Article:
and Common Jurics.



In this case the plaintiff and defendant are both iron merchants in the city of London, and the plaintiff brought the present action to recover 1,1451. 28. 8d., damages which he alleged he had sustained in the purcbase of a ship called the Glasgow from the defendant, the condition of which he alleged the defendant had misrepresented.

Mr. Serjeant Byles and Mr. Petersdorff appeared for the plaintiff, and Mr. Watson, Q.C., and Mr. Prentice for the defendant.

It appeared that the vessel in question was formerly the property of a Mr. Oliver, of Liverpool, of whom the defendant purchased it for 3,5001., on a representation that 1,0001. had been spent upon her in repairs, and that she had been new coppered. The defendant then chartered the vessel from London to Cardiff, and thence for a foreign voyage. Before the vessel sailed the defendant sold her to the plaintiff för 5,0001., taking payment in bills, and representing the vessel to the plaintiff as she had been represented to him by Oliver. On the arrival of the vessel at Cardiff it was discovered that she was not seaworthy, and she was obliged to be sent back to Bristol to refit. The cost of the repairs and the demurrage she incurred under the charter-party amounted to the damages the plaintiff now sought to recover.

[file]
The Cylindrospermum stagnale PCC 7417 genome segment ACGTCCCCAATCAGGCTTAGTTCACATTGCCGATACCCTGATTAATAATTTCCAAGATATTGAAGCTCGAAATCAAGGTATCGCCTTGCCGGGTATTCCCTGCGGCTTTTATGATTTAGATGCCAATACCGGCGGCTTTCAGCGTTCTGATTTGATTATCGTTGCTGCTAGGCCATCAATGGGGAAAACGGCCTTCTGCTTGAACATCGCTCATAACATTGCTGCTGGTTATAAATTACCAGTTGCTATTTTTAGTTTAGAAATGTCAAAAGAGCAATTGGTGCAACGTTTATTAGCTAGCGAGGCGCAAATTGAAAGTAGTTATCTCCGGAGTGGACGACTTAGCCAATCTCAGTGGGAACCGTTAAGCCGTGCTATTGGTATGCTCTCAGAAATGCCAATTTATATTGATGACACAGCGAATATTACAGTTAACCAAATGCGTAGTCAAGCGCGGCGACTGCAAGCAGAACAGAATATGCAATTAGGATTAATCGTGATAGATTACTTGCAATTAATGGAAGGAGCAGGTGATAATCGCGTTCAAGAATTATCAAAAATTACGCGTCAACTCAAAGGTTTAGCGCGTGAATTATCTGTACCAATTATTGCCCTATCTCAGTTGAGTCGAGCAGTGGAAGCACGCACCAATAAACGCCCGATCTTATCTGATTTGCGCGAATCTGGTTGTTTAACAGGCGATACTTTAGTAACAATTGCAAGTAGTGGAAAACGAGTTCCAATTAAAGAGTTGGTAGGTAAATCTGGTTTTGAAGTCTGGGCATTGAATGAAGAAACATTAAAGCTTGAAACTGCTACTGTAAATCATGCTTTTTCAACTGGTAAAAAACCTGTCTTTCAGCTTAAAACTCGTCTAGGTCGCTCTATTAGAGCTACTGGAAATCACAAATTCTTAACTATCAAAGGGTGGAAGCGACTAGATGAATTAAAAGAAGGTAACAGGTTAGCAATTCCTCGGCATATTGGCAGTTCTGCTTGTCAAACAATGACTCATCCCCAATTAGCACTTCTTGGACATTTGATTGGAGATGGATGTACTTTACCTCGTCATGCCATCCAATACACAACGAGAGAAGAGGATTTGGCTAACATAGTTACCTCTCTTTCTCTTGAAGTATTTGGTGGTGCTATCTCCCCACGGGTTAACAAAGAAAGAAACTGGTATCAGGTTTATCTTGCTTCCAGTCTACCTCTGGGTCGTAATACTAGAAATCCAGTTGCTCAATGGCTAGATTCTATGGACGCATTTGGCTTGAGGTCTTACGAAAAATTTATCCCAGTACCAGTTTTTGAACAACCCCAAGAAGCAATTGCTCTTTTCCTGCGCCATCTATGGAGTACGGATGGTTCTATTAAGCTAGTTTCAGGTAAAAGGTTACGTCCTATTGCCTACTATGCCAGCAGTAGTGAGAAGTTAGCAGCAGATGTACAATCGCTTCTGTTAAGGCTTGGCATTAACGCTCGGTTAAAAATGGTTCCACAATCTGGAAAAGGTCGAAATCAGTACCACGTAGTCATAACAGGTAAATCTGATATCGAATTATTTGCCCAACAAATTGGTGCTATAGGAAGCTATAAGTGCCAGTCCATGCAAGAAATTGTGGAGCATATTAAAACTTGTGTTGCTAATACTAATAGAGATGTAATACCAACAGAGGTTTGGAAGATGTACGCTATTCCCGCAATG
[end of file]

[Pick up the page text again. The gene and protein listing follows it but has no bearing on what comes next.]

For the defence it was contended that the representation which had been made to the plaintiff as to the condition of the vessel had been made bond fide; and that the defendant was not therefore responsible for the unsound. ness of the ship, which was not disputed.

His LORDSHIP, in summing up, left it to the jury to say whether the vessel was unsound within the defendant's knowledge when he made the representations respecting her condition to the plaintiff now complained of. If she was, they must find for the plaintiff; if not, for the defendant.

The jury found a verdict for the defendant.




This was an appeal from a decision of the Master of the Rolls, and raised this very important question, whether, where there are joint owners of a vessel in unequal shares, and one of them mortgages his share, and then the two enter into a joint venture in the same proportions as they are interested in the vessel, and the ship returns to England with a cargo, and before it is discharged the mortgagee takes possession of the vessel, he can take the same proportion of the freight as his mortgagor has in the cargo and vessel, without paying the same proportion of the expenses ? Or whether, on the other hand, the expenses are not the first charge on the produce of the freight or cargo ?